Let’s totally ignore shots taken as it reflects a poor possession team, if we assume that the Sabres are slightly luckier in conversion next year with a SP% of 8.5% vs 7.7%, the team will score 19 more goals lowering our net goal differential to -61. This roughly a goal every 5 games.
If they pushed all the way to the league average SP% of 9.2% then the team would score 37 more goals and would lower our net goal differential to -43. This is a goal every 3 games.
We probably could do some conditional probability here to figure out how this would translate into points but there is only so much time and coffee in a morning. Quickly though, the Sabres had 12 OT losses (14.6% of games). The extra 19 goals could fall in up to 19 games if they were evenly split to 1 goal a game (duh – 23% of total games). Meaning that the Sabres might get 2-3 extra points from elevated shooting percentage by pushing us from OTL to regulation win.
At the same time, we lost 11 games by 1 goal in regulation, which if we extrapolated those 19 goals over the season we would possibly get 2-3 more points from moving to loss to OTL/SO. We might actually win those games in a shootout, but let’s keep the win total the same and say we lose. Overall, that’s roughly 5 more points from a bit of a reversion to mean in puck luck. Not great, but it’s something.
The team save percentage was 80 basis points below the league average (0.8%) last year. That doesn’t seem like much at first glance, but when extrapolated over 2,659 shots, that’s 21 goals. Roughly an extra goal every 4 games. If we get average goaltending in 2018-19 we could see our point total rise an additional 5 points!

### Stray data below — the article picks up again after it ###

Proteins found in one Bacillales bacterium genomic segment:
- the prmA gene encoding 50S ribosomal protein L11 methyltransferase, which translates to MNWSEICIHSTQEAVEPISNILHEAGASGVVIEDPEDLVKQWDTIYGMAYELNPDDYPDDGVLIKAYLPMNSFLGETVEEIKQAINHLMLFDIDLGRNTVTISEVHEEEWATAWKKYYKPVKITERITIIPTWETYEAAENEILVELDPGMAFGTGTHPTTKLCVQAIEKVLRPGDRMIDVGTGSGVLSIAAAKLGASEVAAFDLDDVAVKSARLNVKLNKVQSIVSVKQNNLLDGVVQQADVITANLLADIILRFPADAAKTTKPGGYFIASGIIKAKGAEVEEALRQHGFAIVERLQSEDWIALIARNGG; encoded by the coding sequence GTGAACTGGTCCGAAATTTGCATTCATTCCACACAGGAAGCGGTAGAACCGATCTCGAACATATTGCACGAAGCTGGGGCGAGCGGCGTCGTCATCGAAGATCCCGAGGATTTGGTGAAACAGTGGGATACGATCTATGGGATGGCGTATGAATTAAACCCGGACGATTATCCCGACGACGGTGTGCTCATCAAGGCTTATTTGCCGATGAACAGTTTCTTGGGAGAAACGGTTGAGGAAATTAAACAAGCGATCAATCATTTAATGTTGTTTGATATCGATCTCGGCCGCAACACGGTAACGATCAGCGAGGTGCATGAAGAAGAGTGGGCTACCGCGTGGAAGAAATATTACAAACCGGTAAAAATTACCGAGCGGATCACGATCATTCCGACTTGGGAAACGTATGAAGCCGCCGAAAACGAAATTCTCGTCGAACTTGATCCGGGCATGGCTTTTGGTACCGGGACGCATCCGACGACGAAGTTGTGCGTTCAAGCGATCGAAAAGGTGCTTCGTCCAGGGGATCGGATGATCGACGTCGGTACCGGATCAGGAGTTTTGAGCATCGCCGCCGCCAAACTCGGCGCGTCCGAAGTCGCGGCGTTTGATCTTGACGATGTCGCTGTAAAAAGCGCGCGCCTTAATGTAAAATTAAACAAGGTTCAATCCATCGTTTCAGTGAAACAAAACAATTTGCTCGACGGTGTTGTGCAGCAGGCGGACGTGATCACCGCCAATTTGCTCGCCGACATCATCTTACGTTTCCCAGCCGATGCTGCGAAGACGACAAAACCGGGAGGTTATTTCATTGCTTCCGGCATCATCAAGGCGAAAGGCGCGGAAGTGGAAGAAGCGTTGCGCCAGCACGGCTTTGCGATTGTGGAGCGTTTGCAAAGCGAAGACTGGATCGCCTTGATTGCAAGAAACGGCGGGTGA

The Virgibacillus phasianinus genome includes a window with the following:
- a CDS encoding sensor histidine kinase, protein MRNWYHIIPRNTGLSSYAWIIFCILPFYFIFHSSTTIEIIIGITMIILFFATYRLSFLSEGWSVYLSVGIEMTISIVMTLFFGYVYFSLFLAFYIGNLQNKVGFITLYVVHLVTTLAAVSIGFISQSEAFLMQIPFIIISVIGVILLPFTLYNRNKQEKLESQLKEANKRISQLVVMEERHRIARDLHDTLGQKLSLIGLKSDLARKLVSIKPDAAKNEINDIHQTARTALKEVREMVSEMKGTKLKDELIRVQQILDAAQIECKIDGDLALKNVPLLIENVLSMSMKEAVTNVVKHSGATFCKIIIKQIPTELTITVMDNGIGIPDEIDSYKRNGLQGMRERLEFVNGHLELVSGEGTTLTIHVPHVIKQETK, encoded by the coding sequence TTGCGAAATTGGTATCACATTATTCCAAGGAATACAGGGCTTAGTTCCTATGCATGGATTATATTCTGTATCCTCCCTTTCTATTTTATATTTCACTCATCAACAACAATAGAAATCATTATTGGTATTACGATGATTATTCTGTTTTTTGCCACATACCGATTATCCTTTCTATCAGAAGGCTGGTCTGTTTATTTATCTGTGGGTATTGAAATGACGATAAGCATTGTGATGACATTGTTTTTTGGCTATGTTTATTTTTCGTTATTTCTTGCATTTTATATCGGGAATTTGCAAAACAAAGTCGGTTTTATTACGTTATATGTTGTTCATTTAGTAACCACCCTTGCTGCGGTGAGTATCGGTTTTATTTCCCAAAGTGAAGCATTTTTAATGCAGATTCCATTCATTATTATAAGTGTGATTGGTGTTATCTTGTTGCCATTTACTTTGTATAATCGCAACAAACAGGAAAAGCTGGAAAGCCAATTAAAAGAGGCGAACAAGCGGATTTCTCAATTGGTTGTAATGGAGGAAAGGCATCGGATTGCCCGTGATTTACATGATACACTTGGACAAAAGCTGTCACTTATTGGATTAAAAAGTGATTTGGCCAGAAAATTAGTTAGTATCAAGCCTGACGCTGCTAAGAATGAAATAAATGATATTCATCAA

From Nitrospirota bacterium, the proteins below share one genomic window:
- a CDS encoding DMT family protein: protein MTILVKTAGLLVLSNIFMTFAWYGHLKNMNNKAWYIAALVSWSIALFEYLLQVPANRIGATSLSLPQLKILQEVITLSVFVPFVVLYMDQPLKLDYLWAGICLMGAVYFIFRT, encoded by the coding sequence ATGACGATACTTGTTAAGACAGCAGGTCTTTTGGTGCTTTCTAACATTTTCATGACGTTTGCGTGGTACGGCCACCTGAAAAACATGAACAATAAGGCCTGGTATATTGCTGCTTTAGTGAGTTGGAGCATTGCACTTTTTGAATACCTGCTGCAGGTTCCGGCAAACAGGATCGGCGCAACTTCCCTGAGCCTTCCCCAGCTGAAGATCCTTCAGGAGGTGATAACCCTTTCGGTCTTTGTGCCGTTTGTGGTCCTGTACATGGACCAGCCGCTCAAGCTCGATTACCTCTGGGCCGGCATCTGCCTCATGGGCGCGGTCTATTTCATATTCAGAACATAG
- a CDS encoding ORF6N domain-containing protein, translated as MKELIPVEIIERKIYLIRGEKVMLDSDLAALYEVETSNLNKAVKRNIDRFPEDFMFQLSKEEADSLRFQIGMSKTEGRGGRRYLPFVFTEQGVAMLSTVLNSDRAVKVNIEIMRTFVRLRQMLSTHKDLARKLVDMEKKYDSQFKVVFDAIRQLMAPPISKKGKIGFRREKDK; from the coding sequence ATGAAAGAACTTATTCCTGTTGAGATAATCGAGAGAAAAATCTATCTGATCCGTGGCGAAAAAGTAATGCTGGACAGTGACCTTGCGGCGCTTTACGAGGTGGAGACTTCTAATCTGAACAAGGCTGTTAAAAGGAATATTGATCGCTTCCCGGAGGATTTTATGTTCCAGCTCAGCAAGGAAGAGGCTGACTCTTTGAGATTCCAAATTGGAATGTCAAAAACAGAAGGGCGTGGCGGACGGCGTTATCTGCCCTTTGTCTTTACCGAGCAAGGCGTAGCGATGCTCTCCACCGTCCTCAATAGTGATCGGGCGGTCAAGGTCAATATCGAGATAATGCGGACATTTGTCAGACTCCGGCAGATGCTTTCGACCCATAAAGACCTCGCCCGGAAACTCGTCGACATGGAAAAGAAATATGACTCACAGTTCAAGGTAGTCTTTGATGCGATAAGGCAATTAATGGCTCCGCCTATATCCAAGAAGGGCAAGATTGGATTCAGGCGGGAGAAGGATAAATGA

Did you know that the Sabres had 13 players patrol the blue line last year? In order of games played:
- Marco Scandella – 82 games played
- Rasmus Ristolainen – 73
- Nathan Beaulieu – 59
- Jake McCabe – 53
- Victor Antipin – 47
- Justin Falk – 46
- Casey Nelson – 37
- Josh Gorges – 34
- Zach Bogosian – 18
- Brendan Guhle – 18
- Matt Tennyson – 15
- Taylor Fedun – 7
- Zach Redmond – 3
Look at that top 6. Yikes! Beau, McCabe, Antipin and Falk are 3rd pairing or rotational defenseman (I still have hopes for McCabe to be a 2nd pairing player). Even Casey Nelson who was our 7th most utilized defenseman and most of us hope will be in our top 6 this year was -15 last year. I’ll get more into player stats in part 2 but I just wanted to highlight that we’re likely to see slightly better defensive play in 2018-19 with the addition of Dahlin, Guhle, Nelson, Pilut and Hickey. I mean it really can’t get much worse. Hopefully this translates to fewer shots against.
If we assume that shots against were to decline by 25 to 2624, and the teams SV% increased to league average, we’d give up 23 goals less. Not a huge difference from just the improved SV% (duh, it’s only 25 shots). For the sake of this post though, we'll ignore this aspect since we're assuming a similar team.
Conclusion: Based on some general improvement in puck luck, save percentage and overall defensive play we should expect slightly better results (notice how I didn’t say performance) in the coming season. Mean reversion should help the first two aspects. Probability and league parity also says that we should expect a winning streak longer than 3 games next year and we should expect more than one winning streak of that length. We could expect a similar Sabres team from 2017-2018 to improve by 10ish points (upwards of 20 points if shot percentage and save percentage both improved to league average) in the 2018-2019 season. Somewhere in the area of 72-82 points.
I think that’s enough for one fanpost. Please leave your comments below but before you go and say: Well Sane, your assumptions are based on the same team being iced next year but this team is waaaaaay worse than last year’s team since we got rid of our best two players! This fan post wasn’t attempting to address that question and made the assumption of a similar team. Also, we’ll take a look at that question in Part 2: Player Stats. How the additions and subtractions to the bench this offseason might impact goals for and goals against next year.